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Zooming for action sports


I just bought a Rebel T6s with 18-135 lens and was wondering if I should buy a lens with a better zoom for taking pictures of my boys playing hockey. I am a newbie when it comes to higher end cameras so please excuse my questions.


Thanks in advance



You could get a 55-250 zoom, whcih would almost be twice the magnifcation. It would be a good starter lens. You want the STM version of the lens.

John Hoffman
Conway, NH

1D X Mark III, Many lenses, Pixma PRO-100, Pixma TR8620a, LR Classic

Thanks John.

Do they play indoors or outdoors? Could make a difference on recommended lenses. Also be sure to set the camera to use AI Servo for the auto focus & pick a shutter speed that freezes the action. In Tv mode 1/500 or faster should get the job done or you can try the "Sport" mode but either way slow shutter speeds need to be avoided. 

"A skill is developed through constant practice with a passion to improve, not bought."

If this is indoor hockey and not outdoor daylight pond hockey, I would be most worried about having a larger aperture lens to let more light into the camera, to deal with the need for a fast shutter to capture fast action in low light.   You may not be happy with the result if you are in fact indoors and you get another, longer, variable small aperture lens.  


To render a properly exposed image the camera needs light.  


Shutter speed. You could get more light into the camera by using a slower shutter speed, but not if your subjects are moving quickly.  For something quick like hockey you actually have to use a short shutter speed, like the 1/500th minimum Ernie proscribes, or maybe even faster. So that further intensifies your lack of light problem.


ISO. The camera can compensate by electronically boosting the gain, raising the ISO setting to make the sensor create images in less light, but that hurts image quality beyond a certain point. That point where you notice grainy static and a loss of detail may be ISO 400 or 640 or for sure 800 on a crop sensor Rebel camera.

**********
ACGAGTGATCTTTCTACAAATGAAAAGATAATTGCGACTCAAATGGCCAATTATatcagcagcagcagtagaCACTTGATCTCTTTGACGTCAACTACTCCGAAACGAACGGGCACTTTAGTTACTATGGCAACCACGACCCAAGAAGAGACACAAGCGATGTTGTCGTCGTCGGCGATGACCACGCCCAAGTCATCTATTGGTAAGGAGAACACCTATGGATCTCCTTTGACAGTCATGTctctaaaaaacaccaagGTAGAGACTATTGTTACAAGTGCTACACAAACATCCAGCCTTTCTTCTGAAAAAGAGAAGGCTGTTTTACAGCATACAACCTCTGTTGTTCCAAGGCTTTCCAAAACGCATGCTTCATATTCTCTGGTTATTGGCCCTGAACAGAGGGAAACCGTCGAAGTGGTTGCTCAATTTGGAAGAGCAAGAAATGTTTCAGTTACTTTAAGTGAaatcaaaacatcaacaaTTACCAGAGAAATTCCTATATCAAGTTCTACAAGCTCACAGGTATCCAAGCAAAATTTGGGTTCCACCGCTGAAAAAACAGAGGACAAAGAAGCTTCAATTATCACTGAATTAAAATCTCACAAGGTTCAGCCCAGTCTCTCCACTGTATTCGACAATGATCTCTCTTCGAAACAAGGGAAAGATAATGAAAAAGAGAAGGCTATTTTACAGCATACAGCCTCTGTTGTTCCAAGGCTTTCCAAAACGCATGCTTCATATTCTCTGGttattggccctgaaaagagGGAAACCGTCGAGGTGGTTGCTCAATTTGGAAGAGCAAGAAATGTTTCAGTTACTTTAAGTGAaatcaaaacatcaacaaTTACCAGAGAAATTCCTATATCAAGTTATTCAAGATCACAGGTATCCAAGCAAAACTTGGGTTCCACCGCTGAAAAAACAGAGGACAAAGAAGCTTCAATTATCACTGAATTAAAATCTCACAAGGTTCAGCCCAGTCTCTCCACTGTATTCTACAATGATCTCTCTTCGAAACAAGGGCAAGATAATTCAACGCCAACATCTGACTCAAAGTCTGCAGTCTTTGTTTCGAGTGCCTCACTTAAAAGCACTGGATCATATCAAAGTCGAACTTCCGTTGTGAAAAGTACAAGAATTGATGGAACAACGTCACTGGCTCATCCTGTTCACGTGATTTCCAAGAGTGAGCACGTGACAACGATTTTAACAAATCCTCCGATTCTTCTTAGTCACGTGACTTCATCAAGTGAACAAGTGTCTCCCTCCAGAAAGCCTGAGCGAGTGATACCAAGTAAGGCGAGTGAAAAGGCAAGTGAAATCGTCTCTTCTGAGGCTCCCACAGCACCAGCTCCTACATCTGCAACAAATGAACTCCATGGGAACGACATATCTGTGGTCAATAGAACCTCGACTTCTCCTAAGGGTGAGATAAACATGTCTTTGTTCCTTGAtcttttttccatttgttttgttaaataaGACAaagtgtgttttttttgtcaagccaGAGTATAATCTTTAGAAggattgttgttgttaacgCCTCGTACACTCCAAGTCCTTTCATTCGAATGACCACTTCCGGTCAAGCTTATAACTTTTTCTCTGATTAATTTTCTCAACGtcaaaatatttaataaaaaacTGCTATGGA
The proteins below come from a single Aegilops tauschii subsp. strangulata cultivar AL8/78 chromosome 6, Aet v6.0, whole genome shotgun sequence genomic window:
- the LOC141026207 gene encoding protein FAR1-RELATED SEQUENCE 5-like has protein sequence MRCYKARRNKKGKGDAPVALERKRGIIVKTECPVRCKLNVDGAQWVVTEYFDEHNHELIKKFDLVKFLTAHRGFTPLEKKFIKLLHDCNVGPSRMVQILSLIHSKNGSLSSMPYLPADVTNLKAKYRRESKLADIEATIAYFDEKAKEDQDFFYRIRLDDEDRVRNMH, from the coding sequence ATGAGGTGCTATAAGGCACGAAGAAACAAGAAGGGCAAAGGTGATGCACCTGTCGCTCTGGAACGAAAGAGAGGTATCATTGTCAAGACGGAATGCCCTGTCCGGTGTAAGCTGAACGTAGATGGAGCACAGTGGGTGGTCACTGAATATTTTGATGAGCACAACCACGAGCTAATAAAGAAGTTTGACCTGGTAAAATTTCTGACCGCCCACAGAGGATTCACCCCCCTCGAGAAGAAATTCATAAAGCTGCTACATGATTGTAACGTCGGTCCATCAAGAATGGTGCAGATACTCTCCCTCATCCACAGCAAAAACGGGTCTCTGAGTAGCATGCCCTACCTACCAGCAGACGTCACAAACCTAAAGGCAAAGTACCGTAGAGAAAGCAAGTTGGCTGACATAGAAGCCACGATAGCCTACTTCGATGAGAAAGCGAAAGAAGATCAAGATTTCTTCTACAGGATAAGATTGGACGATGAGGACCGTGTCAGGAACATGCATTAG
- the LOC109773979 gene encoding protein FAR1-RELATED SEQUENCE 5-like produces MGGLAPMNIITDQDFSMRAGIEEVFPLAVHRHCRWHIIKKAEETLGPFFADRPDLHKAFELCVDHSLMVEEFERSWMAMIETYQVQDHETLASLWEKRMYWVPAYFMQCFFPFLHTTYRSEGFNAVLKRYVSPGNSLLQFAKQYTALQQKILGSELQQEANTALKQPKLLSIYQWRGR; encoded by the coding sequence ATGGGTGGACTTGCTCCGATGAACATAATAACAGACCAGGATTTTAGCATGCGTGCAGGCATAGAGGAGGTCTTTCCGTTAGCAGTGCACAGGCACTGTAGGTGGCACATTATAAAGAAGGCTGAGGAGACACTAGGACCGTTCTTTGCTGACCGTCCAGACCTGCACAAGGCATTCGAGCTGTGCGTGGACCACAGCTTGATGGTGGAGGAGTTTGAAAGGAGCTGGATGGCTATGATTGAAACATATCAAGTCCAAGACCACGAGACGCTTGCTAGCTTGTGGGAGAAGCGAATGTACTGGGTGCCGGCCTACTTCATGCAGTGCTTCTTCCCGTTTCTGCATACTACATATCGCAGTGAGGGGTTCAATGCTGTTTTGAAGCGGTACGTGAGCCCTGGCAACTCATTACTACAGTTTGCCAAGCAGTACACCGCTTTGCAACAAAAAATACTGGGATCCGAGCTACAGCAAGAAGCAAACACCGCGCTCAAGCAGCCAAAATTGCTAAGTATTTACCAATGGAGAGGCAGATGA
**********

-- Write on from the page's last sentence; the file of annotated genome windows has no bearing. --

Aperture.  The inexpensive kit lenses cannot open up to let in as much light as a larger aperture lens can.  


There are some affordable large aperture lenses. There is an 85mm f/1.8. Also a 200mm f/2.8. And a 100mm f/1.8 or 2.0, I'd have to look it up.  If you get a lens that lets in 2x or 4x or even 8x the amount of light into the camera, you can avoid the high ISO image quality damage. 


Canon 5d mk 4, Canon 6D, EF 70-200mm L f/2.8 IS mk2; EF 16-35 f/2.8 L mk. III; Sigma 35mm f/1.4 "Art" EF 100mm f/2.8L Macro; EF 85mm f/1.8; EF 1.4x extender mk. 3; EF 24-105 f/4 L; EF-S 17-55mm f/2.8 IS; 3x Phottix Mitros+ speedlites

Why do so many people say "FER-tographer"? Do they take "fertographs"?

@jrhoffman75 wrote:

You could get a 55-250 zoom, whcih would almost be twice the magnifcation. It would be a good starter lens. You want the STM version of the lens.

The EF-S 55-250mm f/4-5.6 IS STM is a pretty good lens.  It doesn't have a wide aperture [not fast], and it may struggle to focus under low light conditions on subjects that are any significant distance away from you, particularly if you're focusing through the safety glass that surrounds hockey rinks. 


Your T3i is not the best Canon DSLR under low light conditions.  It begins to yield noisy pictures at ISO 800, and higher.  However, if you're shooting distant subjects, then the noise may not be as noticeable.  And, you can always invest in software like Adobe Lightroom 6, which can do a remarkable job of removing noise from images. 


With advanced noise reduction, you can shoot as high as ISO 1600, or even ISO 3200, on subjects that fill less than 50% of the vertical height of the image.  Shooting at a higher ISO speeds will mean that you can use faster shutter speeds, which will help to freeze the subject's motion, reducing motion blur.


If you get the sense that there is a trade-off involved with ISO, Aperture, and Shutter Speed, then you're catching on.




I would suggest learning how to pre-focus by focusing manually on an area of the rink, and taking advantage of the camera's Depth-of-Field.  Every lens has a range of distances where subjects are in acceptable focus.  This range is called Depth-of-Field, DoF.


I would use the camera's One Shot mode, for example, to focus on one goalkeeper net, and then switch the lens to MF mode.  Every time action is near the net, your camera is in focus and you will not have to wait for the camera to lock focus before it can shoot a picture.  Make to sure periodically check focus accuracy in your focus zone.  Remember, if you change the focal length of the zoom, then you will also lose focus, and will have to recapture it.


Using a tripod, or monopod, support, helps reduce camera shake when you hand hold the camera.

"The right mouse button is your friend."

They play indoors.

I really appreciate all the info. Looks like I would need an intensive course to better understand the photography jargon.


This little article from Canon will help with some of the terms we use. It's a quick read.

"A skill is developed through constant practice with a passion to improve, not bought."

The new 70-300 will work fine, too, and give you a little more reach.